Music Interviews
2:03 am
Thu October 31, 2013

Luscious Jackson Is Ready For Its 'Magic Hour'

Originally published on Thu October 31, 2013 5:22 am

"3 Seconds to Cross," a new song by Luscious Jackson, begins somewhere in New York City. The narrator lies awake longing to be in California, though it becomes apparent a New Yorker like her really wouldn't fit in: "It only takes just a little to get yourself lost."

California, we're told, is a land unfriendly to pedestrians, where an L.A. traffic light might give you three seconds to cross the street.

"Well, yeah. You do step off the curb and then it changes to red," says singer-guitarist Gabby Glaser. "And you're just like, 'How can any human being cross the street that fast?'"

Glaser's lyrics suggest her connection to New York — a city where people still walk for miles, or meet people on the sidewalk the way the members of Luscious Jackson once did. The group, known for the hit "Naked Eye," includes Glaser, drummer Kate Schellenbach and singer-bassist Jill Cunniff.

"I think I met Gabby on a stoop on St. Mark's Place, and I believe Kate, as well," Cunniff says.

"We were all about 13, 14, and it was an amazing time, as far as not only bands playing but also the early rap scene and the breakdancing scene," Glaser says. "It was all kind of colliding at the same time."

And in that mix in the early 1980s, the musicians made connections that served them for years.

"I remember meeting Adam Yauch of the Beastie Boys in front of the UK Club at a Bad Brains show," says Cunniff. "There were probably 20 of us, all underage, running around to clubs."

In the years that followed, the group would begin playing in clubs themselves, have their songs heard on the radio and sign to the Beastie Boys' label, Grand Royal.

Luscious Jackson's new album, Magic Hour, sounds like a conversation between friends. The band kept that lighthearted feel despite more than a decade off — a time of having kids and trying other careers.

"We're in Brooklyn and we're still making it work," Cunniff says.

The band financed its new album with a pledge drive online. Their crowdfunding brought back a band born in the crowds of New York.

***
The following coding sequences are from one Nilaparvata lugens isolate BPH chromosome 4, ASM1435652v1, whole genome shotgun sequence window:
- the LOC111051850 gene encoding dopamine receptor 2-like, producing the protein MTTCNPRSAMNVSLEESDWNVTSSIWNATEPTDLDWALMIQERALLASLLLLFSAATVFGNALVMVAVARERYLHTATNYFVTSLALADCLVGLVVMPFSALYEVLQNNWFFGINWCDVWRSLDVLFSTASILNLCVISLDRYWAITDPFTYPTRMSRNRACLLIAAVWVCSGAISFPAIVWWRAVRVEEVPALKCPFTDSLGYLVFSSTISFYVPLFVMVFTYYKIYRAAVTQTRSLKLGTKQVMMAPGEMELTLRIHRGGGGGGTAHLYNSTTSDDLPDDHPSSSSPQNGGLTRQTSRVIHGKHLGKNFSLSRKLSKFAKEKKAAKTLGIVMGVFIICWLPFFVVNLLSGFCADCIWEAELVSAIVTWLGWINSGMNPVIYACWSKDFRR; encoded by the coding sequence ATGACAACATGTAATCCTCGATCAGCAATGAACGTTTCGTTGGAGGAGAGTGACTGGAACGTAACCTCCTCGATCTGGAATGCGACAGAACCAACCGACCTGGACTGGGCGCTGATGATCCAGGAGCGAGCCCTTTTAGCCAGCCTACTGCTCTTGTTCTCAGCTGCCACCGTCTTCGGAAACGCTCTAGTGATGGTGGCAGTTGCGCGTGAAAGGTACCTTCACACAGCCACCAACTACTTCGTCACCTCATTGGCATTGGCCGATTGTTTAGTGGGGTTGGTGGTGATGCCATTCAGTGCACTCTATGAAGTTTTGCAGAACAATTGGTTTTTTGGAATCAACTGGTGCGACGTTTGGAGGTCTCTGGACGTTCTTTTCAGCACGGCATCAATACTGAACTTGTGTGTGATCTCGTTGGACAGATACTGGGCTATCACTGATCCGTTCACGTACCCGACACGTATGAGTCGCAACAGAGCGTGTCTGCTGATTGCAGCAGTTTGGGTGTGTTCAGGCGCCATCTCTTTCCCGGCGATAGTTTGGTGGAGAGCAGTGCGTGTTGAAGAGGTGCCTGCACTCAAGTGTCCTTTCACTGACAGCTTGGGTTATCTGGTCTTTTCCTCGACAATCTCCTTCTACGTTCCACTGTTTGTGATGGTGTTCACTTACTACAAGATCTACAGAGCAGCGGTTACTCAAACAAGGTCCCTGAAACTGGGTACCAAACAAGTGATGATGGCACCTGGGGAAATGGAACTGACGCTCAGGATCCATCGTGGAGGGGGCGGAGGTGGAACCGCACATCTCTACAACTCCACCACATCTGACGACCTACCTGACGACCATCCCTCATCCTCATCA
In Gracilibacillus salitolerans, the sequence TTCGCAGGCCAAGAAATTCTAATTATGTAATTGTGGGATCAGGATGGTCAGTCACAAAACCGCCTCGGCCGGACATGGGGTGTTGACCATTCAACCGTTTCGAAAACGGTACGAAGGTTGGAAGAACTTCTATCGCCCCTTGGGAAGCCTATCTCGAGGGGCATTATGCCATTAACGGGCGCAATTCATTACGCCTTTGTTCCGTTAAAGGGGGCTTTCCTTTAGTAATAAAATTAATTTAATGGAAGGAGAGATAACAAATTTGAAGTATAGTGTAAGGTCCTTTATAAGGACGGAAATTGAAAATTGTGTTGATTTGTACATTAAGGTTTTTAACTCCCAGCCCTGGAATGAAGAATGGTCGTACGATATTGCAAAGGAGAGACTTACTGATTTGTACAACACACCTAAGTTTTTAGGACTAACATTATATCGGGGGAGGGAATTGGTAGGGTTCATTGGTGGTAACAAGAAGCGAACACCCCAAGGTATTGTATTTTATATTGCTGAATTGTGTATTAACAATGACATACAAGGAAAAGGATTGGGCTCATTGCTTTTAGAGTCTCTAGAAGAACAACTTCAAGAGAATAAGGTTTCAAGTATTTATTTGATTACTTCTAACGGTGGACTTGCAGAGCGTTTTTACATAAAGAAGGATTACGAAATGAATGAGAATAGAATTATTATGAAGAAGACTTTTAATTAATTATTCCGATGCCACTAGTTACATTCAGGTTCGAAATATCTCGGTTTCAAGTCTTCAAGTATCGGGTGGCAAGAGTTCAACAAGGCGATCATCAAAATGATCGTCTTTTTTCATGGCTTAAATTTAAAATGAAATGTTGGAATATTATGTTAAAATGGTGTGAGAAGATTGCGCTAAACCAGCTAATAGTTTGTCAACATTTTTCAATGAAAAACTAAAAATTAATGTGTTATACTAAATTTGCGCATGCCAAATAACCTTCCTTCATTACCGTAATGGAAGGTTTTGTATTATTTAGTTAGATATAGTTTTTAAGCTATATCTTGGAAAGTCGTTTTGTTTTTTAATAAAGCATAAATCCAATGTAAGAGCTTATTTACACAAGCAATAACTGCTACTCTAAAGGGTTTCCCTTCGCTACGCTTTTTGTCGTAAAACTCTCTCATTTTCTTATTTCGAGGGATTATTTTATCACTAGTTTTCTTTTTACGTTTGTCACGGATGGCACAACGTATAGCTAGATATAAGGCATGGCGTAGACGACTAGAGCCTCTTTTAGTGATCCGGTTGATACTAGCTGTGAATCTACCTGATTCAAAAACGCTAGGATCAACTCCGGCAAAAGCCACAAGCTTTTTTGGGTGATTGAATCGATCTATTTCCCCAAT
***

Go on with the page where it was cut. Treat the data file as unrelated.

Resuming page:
Copyright 2013 NPR. To see more, visit http://www.npr.org/.

Transcript

STEVE INSKEEP, HOST:

A new song by Luscious Jackson begins somewhere in New York City.

(SOUNDBITE OF SONG, "3 SECONDS TO CROSS")

LUSCIOUS JACKSON: (Singing) Lying awake in New York. Yeah, I'm chasing the light...

INSKEEP: The narrator longs to be in California, though it becomes apparent a New Yorker like her really wouldn't fit in.

(SOUNDBITE OF SONG, "3 SECONDS TO CROSS")

JACKSON: (Singing) Where we get three seconds to cross, and it only takes just a little to get yourself lost.

INSKEEP: California, we're told, is a land unfriendly to pedestrians, where an L.A. traffic light might give you three seconds to cross the street.

GABBY GLASER: You do step off the curb, and then it changes to red. And you're just, like, how can any human being cross the street that fast?

INSKEEP: Gabby Glaser's lyrics suggest her connection to New York, that city where people still do walk for miles, or meet people on the sidewalk the way the members of Luscious Jackson once did.

(SOUNDBITE OF SONG, "NAKED EYE")

JACKSON: (Singing) With my naked eye, I saw water falling, ladies coming down on me. With my naked eye, I saw, if I said it all...

INSKEEP: The group, known for the hit "Naked Eye," includes Gabby Glaser's bandmates Kate Schellenbach and Jill Cunniff.

JILL CUNNIFF: I think I met Gabby on a stoop on St. Mark's Place, and I believe Kate, as well.

GLASER: We were all about, you know, about 13, 14, and it was an amazing time, as far as not only bands playing, but also the early rap scene and the breakdancing scene. It was all kind of colliding at the same time.

INSKEEP: And in that mix, in the early '80s, they made connections that served them for years.

CUNNIFF: I remember meeting Adam Yauch of the Beastie Boys in front of the U.K. Club at a Bad Brains show. There were probably 20 of us, all underage, running around to clubs.

INSKEEP: Until they were playing in clubs and heard on the radio and produced on the Beastie Boys' label. Their new album, "Magic Hour," sounds like a conversation with friends, like people killing time on a New York street, or maybe catcalling a passing guy.

CUNNIFF: "#1 Bum" is a song that Gabby and I wrote about man booty.

(SOUNDBITE OF SONG. "#1 BUM")

JACKSON: (Singing) Your bum is number one. Your bum's number one, number one. And I know just how to get...

INSKEEP: Luscious Jackson kept that lighthearted feel, despite more than a decade off - a time of having kids and trying other careers before returning to their band.

CUNNIFF: We're in Brooklyn, and we're still making it work.

INSKEEP: They financed "Magic Hour" with a pledge drive online. Their crowdfunding brought back a band born in the crowds of New York.

(SOUNDBITE OF SONG, "ARE YOU READY?")

JACKSON: (Singing) Are you ready? Are you ready, ready? Are you ready (unintelligible)?

INSKEEP: "Magic Hour," by Luscious Jackson, is out next week. And you can hear the album in its entirety now on our website: NPRMusic.org. Transcript provided by NPR, Copyright NPR.